In 2009, Cincinnati Bengals wide-receiver Chris Henry was involved in a tragic automobile accident. The accident left him with such grave injuries that he was pronounced brain-dead at the hospital. As Henry was not signed up to be an organ donor, his mother, Carolyn Henry Glaspy, found herself with the choice of what to do with his organs. Glaspy consented to donate her son's lungs, liver, kidneys and pancreas to four different strangers. Her decision saved the lives of several people desperately clinging to life on the transplant list. She even met them after the operations to see how her son lived on through the organ recipients [source: Donate Life North Carolina].
This story, and the many other similar ones out there, is simultaneously heartbreaking and heartwarming. How would the emotions change if the conversation wasn't about organ transplants but rather an entire body transplant? What if surgeons were able to place the head of someone with an intact brain onto the body of someone brain-dead like Chris Henry? Would Henry's mother have made the same choice, knowing her son's body was still walking the planet but with another brain controlling it? How would the recipient feel with a totally different body? Would this new person be good at football?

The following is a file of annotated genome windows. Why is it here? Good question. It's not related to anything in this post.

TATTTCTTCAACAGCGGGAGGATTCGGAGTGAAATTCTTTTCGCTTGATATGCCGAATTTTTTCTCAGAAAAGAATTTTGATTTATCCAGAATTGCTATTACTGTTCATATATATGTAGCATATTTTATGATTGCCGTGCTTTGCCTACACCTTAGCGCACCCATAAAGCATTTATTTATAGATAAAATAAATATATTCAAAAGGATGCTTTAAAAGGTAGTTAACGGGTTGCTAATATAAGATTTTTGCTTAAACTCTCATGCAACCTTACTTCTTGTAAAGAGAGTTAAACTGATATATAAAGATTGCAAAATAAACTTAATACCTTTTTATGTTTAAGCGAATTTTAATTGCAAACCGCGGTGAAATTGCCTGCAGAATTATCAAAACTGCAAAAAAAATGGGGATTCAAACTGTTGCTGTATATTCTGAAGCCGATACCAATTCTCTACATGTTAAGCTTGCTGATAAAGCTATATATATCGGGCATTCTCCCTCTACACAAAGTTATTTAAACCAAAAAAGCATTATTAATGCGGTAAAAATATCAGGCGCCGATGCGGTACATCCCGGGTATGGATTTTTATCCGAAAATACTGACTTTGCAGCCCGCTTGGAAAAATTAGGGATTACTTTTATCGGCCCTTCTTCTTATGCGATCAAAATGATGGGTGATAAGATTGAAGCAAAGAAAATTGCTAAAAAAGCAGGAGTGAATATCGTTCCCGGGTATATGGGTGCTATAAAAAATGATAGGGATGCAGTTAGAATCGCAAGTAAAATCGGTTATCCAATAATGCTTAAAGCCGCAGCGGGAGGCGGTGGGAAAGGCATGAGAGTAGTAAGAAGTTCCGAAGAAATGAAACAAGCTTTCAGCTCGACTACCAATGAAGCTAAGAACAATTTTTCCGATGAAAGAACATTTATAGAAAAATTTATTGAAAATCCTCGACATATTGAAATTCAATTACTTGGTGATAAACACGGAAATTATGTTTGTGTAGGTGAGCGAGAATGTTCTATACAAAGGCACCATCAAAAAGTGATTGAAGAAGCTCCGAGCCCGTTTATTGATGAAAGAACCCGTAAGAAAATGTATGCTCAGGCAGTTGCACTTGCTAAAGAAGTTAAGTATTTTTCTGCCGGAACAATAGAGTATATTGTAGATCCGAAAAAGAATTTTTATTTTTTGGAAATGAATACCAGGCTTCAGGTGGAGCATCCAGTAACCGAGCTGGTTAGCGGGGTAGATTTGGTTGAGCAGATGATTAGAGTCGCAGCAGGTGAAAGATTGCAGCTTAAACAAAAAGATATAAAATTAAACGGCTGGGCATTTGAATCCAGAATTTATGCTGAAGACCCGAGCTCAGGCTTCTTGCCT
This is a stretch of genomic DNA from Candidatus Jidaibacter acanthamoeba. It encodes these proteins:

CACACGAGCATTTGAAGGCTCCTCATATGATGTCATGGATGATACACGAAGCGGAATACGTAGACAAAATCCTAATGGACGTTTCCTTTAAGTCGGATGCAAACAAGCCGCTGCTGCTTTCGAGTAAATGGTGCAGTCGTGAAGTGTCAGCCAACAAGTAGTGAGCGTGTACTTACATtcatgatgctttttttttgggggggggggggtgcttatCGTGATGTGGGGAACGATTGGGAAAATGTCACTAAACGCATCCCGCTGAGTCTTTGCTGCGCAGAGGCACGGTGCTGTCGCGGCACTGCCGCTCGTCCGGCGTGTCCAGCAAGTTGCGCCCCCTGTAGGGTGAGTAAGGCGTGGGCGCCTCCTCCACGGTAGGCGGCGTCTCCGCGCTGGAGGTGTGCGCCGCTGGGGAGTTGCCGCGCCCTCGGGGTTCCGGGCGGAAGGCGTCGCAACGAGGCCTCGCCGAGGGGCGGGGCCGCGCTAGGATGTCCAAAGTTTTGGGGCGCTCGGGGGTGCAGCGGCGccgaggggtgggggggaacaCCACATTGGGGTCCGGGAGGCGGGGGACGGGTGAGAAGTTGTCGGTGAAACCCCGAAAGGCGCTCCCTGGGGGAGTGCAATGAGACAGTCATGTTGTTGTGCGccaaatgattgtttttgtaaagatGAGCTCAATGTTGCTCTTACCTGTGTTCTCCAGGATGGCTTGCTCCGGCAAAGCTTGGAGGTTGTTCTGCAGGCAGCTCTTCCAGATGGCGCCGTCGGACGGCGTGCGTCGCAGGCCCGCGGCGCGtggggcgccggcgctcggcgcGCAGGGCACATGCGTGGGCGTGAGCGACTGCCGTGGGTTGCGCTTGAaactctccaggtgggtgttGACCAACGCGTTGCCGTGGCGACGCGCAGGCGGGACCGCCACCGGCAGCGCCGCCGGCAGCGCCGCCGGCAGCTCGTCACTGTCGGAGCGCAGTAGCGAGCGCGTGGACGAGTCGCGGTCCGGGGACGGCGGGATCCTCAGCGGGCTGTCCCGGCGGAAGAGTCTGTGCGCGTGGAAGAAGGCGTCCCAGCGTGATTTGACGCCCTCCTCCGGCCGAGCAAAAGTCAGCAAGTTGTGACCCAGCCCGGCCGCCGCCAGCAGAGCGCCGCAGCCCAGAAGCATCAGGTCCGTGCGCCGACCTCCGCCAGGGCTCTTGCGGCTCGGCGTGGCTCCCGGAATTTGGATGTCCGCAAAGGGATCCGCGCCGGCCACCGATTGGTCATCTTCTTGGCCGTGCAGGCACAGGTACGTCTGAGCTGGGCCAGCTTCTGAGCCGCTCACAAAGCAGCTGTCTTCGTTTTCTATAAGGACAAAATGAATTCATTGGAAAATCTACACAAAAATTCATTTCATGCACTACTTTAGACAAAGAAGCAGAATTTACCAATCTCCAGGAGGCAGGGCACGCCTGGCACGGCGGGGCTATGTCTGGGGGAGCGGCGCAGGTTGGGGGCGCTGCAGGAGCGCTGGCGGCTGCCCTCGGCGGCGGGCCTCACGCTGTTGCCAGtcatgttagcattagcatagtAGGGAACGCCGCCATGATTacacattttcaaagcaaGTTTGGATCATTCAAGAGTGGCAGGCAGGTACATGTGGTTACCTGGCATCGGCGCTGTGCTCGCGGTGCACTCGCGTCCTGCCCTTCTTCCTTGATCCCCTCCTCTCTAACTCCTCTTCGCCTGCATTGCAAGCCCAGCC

Furthermore, if we're going so far as to swap heads on bodies, where would we stop? What if they attached a woman's head or a child's head? How would this type of operation even work?
Stick with us as we explore the medical and ethical aspects of how human head transplants could work.